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Parker, a former Highlanders No 10 who has starred for the Sunwolves over the past two seasons, has another year on his contract with Kobe but could be on his way home to New Zealand as the Herald understands the Japanese club have signed former All Black Aaron Cruden on a two-year deal which could be extended to four years in total.
In a merry-go-round of Kiwi playmakers which could have wide repercussions for Super Rugby in particular, Cruden will move from French club Montpellier, where he has endured a difficult season of injury and inconsistent form, to Kobe in July. All Blacks lock Brodie Retallick will also play for the club next year during his sabbatical.
Either way, Parker won't play for the Sunwolves next year, their last in the competition, because the Japanese top league has been pushed back due to this year's World Cup and will start in January, meaning it clashes with Super Rugby.
Kobe already have the services of Dan Carter – probably only for another season before he retires (providing he recovers sufficiently from his neck injury) – and so it is possible Parker, 28, could be released from his contract.
The Herald, who revealed last week that the Blues are making a big play for Barrett, understands the franchise are also interested in Parker, an excellent goalkicker and backline organiser who has taken his game to a new level in Japan.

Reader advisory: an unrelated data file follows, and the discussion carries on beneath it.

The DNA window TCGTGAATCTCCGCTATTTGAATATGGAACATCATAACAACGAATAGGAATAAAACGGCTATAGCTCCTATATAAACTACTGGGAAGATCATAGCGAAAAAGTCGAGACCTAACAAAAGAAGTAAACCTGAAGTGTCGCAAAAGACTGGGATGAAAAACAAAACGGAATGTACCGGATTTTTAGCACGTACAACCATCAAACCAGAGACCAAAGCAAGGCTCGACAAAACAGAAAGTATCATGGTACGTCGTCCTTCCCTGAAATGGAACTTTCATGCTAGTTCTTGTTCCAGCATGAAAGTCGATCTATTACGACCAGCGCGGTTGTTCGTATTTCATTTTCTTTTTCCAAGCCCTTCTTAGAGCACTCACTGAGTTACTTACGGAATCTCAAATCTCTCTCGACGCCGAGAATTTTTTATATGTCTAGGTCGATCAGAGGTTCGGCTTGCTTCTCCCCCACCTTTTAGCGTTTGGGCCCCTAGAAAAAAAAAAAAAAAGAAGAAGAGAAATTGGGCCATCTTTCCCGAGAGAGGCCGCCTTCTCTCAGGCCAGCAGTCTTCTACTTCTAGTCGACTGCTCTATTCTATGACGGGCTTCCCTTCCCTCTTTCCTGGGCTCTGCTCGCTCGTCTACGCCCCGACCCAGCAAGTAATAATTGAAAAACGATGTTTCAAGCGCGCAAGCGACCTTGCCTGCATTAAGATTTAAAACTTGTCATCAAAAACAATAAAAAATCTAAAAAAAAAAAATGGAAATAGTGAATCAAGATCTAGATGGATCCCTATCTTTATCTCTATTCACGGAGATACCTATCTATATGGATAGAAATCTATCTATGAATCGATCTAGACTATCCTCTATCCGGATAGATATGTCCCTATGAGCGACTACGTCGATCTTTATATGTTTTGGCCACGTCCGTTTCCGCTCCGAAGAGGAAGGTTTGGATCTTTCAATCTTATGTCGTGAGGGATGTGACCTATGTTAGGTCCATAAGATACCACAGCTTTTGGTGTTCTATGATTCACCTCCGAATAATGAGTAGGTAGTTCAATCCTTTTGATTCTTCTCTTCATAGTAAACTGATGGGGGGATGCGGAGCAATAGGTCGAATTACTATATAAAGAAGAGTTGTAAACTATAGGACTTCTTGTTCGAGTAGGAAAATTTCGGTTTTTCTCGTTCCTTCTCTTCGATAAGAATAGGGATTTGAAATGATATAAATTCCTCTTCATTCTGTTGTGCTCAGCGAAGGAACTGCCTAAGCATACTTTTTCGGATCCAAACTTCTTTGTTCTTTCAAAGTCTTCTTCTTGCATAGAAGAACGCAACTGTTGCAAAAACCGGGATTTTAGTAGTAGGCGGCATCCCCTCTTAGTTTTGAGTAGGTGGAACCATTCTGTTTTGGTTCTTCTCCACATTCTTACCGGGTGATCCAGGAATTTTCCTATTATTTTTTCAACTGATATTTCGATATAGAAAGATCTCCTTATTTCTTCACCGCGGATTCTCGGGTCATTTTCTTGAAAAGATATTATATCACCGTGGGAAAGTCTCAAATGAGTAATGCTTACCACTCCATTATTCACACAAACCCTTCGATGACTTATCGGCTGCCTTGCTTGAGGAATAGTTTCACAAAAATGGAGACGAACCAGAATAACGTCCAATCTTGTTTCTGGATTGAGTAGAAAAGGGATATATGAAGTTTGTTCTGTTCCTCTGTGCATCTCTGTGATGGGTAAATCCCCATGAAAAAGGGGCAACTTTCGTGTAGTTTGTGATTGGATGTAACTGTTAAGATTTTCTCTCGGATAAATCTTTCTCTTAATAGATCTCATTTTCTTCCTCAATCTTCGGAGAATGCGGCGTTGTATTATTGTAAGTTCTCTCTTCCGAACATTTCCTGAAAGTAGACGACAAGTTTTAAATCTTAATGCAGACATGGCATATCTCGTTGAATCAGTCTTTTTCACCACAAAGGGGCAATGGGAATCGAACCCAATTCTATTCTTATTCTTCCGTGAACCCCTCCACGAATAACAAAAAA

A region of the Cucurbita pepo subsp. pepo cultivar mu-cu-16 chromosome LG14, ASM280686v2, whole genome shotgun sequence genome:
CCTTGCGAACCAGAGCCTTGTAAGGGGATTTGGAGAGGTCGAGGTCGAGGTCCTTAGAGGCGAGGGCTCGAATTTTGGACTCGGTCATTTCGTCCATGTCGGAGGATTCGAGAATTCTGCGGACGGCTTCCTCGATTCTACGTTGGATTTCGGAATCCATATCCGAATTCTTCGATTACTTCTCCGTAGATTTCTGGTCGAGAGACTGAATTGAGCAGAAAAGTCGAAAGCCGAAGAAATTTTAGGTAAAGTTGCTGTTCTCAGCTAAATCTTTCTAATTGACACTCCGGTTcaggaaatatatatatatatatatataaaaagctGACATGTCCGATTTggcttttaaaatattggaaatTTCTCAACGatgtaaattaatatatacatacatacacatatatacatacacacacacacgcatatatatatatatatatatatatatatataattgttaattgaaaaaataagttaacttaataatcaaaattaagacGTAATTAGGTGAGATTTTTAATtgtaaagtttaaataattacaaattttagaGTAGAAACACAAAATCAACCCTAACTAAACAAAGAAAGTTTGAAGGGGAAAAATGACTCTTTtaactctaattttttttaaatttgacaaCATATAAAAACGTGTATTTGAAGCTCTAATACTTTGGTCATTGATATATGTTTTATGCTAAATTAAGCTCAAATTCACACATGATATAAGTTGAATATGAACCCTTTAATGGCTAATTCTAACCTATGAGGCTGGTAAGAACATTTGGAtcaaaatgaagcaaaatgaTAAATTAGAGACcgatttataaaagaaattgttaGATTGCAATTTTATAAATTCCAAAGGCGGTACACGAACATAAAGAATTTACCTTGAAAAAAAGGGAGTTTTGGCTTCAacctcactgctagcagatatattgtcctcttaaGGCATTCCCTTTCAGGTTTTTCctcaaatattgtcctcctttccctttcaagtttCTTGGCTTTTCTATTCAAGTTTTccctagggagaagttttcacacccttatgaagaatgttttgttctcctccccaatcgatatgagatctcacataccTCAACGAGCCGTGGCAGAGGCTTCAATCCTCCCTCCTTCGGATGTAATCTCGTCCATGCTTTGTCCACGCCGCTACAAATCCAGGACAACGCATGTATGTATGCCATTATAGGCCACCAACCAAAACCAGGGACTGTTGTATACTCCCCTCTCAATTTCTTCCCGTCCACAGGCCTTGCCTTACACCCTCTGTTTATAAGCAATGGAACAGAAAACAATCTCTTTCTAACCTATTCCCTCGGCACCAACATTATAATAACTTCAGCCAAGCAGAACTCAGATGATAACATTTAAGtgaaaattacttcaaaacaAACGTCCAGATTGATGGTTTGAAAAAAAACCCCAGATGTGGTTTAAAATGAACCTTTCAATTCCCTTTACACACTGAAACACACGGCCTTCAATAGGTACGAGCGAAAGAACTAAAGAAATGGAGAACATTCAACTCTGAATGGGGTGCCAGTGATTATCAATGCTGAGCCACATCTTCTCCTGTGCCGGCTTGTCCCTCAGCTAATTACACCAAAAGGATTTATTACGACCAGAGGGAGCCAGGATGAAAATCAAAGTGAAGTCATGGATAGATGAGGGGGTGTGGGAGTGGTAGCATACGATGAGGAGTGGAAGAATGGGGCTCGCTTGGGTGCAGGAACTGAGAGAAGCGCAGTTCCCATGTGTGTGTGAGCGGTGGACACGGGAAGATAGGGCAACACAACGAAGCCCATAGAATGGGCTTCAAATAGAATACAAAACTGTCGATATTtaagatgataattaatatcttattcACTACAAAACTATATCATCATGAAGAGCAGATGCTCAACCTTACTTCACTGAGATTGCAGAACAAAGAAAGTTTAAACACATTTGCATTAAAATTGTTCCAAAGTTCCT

If he did sign, Parker has the potential to play a big part at the Blues next season even if Barrett decides to shift from the Hurricanes because it is widely assumed the two-time World Rugby player of the year will take a sabbatical from Super Rugby in 2020. Barrett is refusing to announce his plans, saying he will reveal them after the season.
In an interview with Stuff in April, Parker said his preference was to return to New Zealand. "I would love to [come home]. But I just don't know if it will all work out," he said.
The Highlanders won't have room for him because the promising Josh Ioane is locked in until the end of next year at least and the franchise will be working to keep him long term. They also have Bryn Gatland and are about to welcome Mitch Hunt from the Crusaders.
The Blues currently have three first fives: Stephen Perofeta, who didn't play a competition match this season due to a chest injury, Harry Plummer and Otere Black.
Plummer, in his first year at the franchise, shared the starting duties with Black, whose contract with the franchise came to a close after the Blues' final game against the Hurricanes in Wellington last weekend, a match they lost despite leading 24-5 at halftime.
That defeat, plus the 29-28 defeat to the Reds in Brisbane the previous week, highlighted the Blues' need for a quality, experienced, No 10.
Perofeta, 22, would have been Leon MacDonald's first pick this season but his injuries over the last two years have been big setbacks.
Plummer, 21, still has plenty of developing to do, particularly as far as his kicking game is concerned, but his bravery is not in question and he could find himself a place further out in second-five next year.
Parker is uncapped but has poise and he could play a mentoring role, too. The Blues dearly need leadership, particularly in their backline given the likely departures of Sonny Bill Williams and Ma'a Nonu.
Blues board chairman Don Mackinnon recently told Newshub: "We need leaders, no doubt about that. I'm unashamedly going to encourage the organisation to look for talent outside of the region."
Parker also has a fan in former All Blacks coach and current Blues board member John Hart, who suggested him as a possible bolter in the World Cup squad following Damian McKenzie's season-ending knee injury.
"He is experienced and one of the best goalkickers around, and brave," Hart told Radio Sport in April. "He is a bit more experienced, and you need experience in the World Cup."